Sunday, October 23, 2011

Albany Police Academy -Week 7 - Class Two - Evidence, Records, Dispatch, & Firearms Training

Saturday's Albany Police Academy class started with a tour of the evidence room lead by Property & Evidence Specialist Debbie Buchert. She explained the different evidence storage techniques and apparatuses including paper bags, plastic bags, and boxes. Plastic bags are never used for anything wet that could mold. Boxes are often used for handguns and other weapons that fit in them boxes. Some weapons are too big for a box or a bag. She talked about the process for logging evidence and how it's improved with the use of a computerized system. She explained the process for disposing of property from the evidence room. Evidence that isn't returned to the owner can be sold with the proceeds going to the department (see propertyroom.com) or destroyed by fire once it is no longer needed and the designated time period it must be kept has passed. Some evidence must be kept for many years.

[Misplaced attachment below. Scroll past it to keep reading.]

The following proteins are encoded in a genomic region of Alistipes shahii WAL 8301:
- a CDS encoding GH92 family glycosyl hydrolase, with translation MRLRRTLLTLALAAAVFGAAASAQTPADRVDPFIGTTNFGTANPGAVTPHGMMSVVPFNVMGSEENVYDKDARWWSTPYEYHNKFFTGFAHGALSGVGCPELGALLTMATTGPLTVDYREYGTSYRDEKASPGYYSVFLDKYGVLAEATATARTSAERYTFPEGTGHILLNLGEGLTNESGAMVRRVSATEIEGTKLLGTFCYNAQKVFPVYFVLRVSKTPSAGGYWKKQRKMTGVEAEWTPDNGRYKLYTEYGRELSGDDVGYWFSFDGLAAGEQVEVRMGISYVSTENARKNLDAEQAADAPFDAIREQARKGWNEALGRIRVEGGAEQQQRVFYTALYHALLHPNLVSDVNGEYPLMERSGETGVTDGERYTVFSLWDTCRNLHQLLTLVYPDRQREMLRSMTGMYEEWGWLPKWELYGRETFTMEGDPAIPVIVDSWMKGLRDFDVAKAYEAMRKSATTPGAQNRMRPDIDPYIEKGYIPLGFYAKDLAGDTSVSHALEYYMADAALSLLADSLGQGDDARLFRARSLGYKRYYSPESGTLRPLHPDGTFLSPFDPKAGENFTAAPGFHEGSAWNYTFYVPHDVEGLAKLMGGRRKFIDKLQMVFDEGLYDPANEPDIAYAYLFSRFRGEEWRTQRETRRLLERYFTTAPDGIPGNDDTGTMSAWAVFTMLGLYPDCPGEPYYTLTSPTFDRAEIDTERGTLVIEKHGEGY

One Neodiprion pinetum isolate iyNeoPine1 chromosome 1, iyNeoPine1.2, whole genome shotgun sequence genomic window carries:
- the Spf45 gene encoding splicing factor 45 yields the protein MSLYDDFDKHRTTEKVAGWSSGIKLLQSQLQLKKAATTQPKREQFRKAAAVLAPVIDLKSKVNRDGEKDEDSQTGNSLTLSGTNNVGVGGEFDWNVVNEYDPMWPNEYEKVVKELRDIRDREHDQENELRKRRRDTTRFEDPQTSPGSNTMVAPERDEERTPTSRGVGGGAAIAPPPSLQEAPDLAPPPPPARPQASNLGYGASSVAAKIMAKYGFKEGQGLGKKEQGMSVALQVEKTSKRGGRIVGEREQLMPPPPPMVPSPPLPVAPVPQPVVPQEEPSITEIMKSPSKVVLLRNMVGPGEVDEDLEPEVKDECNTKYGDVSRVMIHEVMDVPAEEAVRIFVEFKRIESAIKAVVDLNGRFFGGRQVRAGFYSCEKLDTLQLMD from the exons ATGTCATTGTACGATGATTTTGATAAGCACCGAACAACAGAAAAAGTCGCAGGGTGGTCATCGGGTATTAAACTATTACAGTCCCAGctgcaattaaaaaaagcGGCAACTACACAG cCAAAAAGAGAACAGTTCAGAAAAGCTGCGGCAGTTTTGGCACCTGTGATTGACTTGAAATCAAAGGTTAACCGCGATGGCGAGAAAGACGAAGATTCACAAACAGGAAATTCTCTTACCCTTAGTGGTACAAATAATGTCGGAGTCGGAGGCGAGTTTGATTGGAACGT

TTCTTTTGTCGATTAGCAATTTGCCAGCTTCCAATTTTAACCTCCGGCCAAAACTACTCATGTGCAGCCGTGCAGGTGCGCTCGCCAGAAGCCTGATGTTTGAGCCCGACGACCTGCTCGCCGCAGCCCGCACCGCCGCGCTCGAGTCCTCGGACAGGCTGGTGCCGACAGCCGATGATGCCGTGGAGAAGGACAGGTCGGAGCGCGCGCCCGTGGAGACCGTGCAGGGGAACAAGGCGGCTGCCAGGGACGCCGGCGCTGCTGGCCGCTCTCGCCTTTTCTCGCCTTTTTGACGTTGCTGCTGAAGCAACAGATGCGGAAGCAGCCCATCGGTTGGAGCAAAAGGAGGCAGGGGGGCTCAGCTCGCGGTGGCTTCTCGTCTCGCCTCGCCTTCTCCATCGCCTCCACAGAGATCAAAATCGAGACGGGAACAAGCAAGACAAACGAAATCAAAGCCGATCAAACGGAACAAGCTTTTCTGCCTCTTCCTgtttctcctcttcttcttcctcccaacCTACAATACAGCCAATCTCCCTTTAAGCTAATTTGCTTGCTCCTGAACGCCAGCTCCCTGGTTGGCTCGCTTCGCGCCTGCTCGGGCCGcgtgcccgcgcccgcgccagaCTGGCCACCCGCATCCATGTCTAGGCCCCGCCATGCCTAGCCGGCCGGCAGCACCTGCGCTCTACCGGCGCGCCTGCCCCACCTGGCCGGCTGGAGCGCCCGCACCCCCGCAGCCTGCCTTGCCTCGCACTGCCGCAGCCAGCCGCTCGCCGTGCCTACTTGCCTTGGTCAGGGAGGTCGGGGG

One discussion that seemed particularly disturbing to me was regarding anonymous rape kits which in the state of Oregon must be kept for twenty-five years. I didn't find this nearly as unreasonable as some other members of class did. I understand that the kits take up space and that there is no case without a complaintant, but I also understand how devastating it can be for a rape victim to come forward, to put herself to be in the position to be judged by something that wasn't her fault, to be forever placed in a role publicly she can never change. To me it makes sense that a woman might feel more likely to come forward after learning she wasn't the only victim of the person that raped her. This might seem unlikely to happen, but it's not impossible. With the kit in evidence, at least there's something. Okay, twenty-five years might be a tad excessive, but I understand the idea behind it...